In more recent times, following the French Revolution, an attempt was made to correlate a new unit of time, the ten-day “week”, with the solar calendar. At the behest of the leaders of the revolution, an astronomer, G. Romme, set up a calendar in which the week had ten days, for a total of thirty-six weeks or three hundred sixty days. The tenth day of each week was declared a day of rest.This left five or six extra days at the end of each year. These were added at the end of the year as a separate, short “week” in order to bring the total up to 365 or 366, as needed.

This arrangement made life extremely difficult for the Jewish community, as Shabbat fell on a different day each “week”, usually right in the middle of the business week. Nonetheless, it did not even occur to the Jew to make “amendments” to the seven-day week he had received at Sinai. 

At the time of the French Revolution, the Jewish community was not strong enough to object to the new calendar. Heaven assisted them by stirring the Church into opposition. After only twelve years of the new system, the calendar was again changed, re-instituting the seven-day week as before.

More recently, following the communist takeover of Russia, another attempt was made to tamper with the traditional calendar. Unlike the French, the communists were motivated by their determination to eradicate all traces of religious belief. They knew that tampering with the seven-day week would make it extremely difficult to persist in observing any kind of Sabbath, whether on Friday, Saturday, or Sunday. In an effort to curtail all religious observances, they instituted a five-day weekin the year 1927. Each month was to have exactly six “weeks” of five days each. In 1930, the system was changed to a six-day week, with five “weeks” a month. By 1940, the innovations were abandoned, and the Russian calendar reverted to a seven-day week, similar to that of the vast majority of nations on the face of the earth.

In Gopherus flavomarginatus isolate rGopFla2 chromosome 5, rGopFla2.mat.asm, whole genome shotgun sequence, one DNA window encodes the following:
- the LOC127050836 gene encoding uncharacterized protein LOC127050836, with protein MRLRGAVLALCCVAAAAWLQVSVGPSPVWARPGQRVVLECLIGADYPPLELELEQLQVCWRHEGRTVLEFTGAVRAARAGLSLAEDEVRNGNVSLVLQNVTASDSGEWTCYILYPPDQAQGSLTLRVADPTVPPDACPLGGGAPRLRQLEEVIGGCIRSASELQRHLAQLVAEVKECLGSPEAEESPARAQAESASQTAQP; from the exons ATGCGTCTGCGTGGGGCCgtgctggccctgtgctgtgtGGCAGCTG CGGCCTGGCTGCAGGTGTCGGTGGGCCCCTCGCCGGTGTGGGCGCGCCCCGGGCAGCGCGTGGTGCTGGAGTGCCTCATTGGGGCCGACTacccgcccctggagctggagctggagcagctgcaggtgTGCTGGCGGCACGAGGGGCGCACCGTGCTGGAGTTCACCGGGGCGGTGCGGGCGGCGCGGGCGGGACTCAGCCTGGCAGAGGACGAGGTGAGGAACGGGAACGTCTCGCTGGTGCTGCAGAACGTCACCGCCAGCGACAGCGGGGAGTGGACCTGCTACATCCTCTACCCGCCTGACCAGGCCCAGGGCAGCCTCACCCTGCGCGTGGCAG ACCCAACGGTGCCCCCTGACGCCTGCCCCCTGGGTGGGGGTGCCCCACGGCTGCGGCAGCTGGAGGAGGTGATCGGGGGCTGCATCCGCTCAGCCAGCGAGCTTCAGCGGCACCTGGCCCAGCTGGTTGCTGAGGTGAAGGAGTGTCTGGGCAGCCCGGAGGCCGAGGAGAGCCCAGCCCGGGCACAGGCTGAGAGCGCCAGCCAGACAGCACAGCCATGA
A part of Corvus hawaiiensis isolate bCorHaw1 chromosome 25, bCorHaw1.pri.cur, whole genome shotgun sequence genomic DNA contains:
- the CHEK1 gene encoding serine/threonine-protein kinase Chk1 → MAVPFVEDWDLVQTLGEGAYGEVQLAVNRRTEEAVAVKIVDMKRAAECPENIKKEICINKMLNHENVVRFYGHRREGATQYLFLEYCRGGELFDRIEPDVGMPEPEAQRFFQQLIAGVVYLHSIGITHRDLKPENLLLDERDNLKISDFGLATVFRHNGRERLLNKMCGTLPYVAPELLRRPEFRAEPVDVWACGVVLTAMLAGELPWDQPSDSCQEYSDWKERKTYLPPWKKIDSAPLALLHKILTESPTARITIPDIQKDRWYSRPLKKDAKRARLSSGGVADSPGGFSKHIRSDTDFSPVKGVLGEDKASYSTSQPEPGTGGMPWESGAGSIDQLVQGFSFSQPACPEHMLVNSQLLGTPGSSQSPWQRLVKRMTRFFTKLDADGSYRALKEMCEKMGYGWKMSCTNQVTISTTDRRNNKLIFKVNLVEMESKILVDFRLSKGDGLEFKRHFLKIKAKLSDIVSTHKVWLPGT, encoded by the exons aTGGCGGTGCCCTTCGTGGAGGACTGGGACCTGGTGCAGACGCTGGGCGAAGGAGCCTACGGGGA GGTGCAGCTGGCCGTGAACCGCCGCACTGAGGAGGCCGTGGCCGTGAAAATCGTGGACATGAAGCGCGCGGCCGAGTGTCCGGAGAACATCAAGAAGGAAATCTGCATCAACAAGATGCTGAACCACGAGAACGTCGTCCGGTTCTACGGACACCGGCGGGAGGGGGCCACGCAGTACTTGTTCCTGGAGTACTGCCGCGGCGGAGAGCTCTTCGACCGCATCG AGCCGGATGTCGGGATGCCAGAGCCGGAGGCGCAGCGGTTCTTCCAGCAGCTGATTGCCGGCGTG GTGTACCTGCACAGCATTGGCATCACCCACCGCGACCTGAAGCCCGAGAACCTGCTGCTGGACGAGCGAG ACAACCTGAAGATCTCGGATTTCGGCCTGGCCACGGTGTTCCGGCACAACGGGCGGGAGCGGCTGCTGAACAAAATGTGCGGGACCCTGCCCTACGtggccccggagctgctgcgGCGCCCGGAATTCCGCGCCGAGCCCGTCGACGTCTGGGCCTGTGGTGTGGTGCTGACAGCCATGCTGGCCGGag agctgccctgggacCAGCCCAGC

Despites these attempts to tamper with the seven-day week, the Jewish People remained faithful to their Shabbat as G-d gave it to them over three thousand years ago, at Sinai: “Six days you shall labor and do all your creative labor, and on the seventh day, (it shall be) a Sabbath unto the L-rd your G-d.”

From the onset, when G-d transformed us into a unique, united nation, charged with keeping His Torah, the Jewish People have calculated the week as having seven days. No matter where the winds of their exile took them, they clung steadfastly to their Shabbat, preserving it against all odds. In return, the Shabbat preserved the Jews as a separate nation, proud of their heritage and the role assigned to them thousands of years previously, with the giving of the Torah.


No comments were received this moment
print
send to a Friend
add comment
Hot Topics - articles
Sabbath
Repose and Sanctity
The Seventh Day
Family Relationships
Tefillin
Child Education
Holidays
Basics of Judaism
Life and After Life
Wit & Wisdom for Life
Jewish Perspectives
Success Stories
Torah Giants
Weekly Parasha
The Daily Tip
Mysticism and Kaballa
Science and Judaism
Prayer
Developing Your Personality
Reasons Behind the Mitzvos
Between Israel and the Nations
Faith and Trust
Outlook and Belief
Arachim Activities
Donate |  About Us |  Contact |  Your Questions |  Events |  Pictures |  Articles |  Video and Audio |  Home |  Main Menu:  
General Questions |  Arachim Activities |  Outlook and Belief |  Sabbath and Holidays |  Faith and Trust |  Between Israel and the Nations |  Reasons Behind the Mitzvos |  Developing Your Personality |  Prayer |  Science and Judaism |  Mysticism and Kaballa |  The Daily Tip |  Weekly Parasha |  Torah Giants |  Success Stories |  Jewish Perspectives |  Wit & Wisdom for Life |  Life and After Life |  Basics of Judaism |  Holidays |  Child Education |  Tefillin |  Family Relationships |  Sabbath |  Pirkei Avot |  Subjects:  
RSS |  More: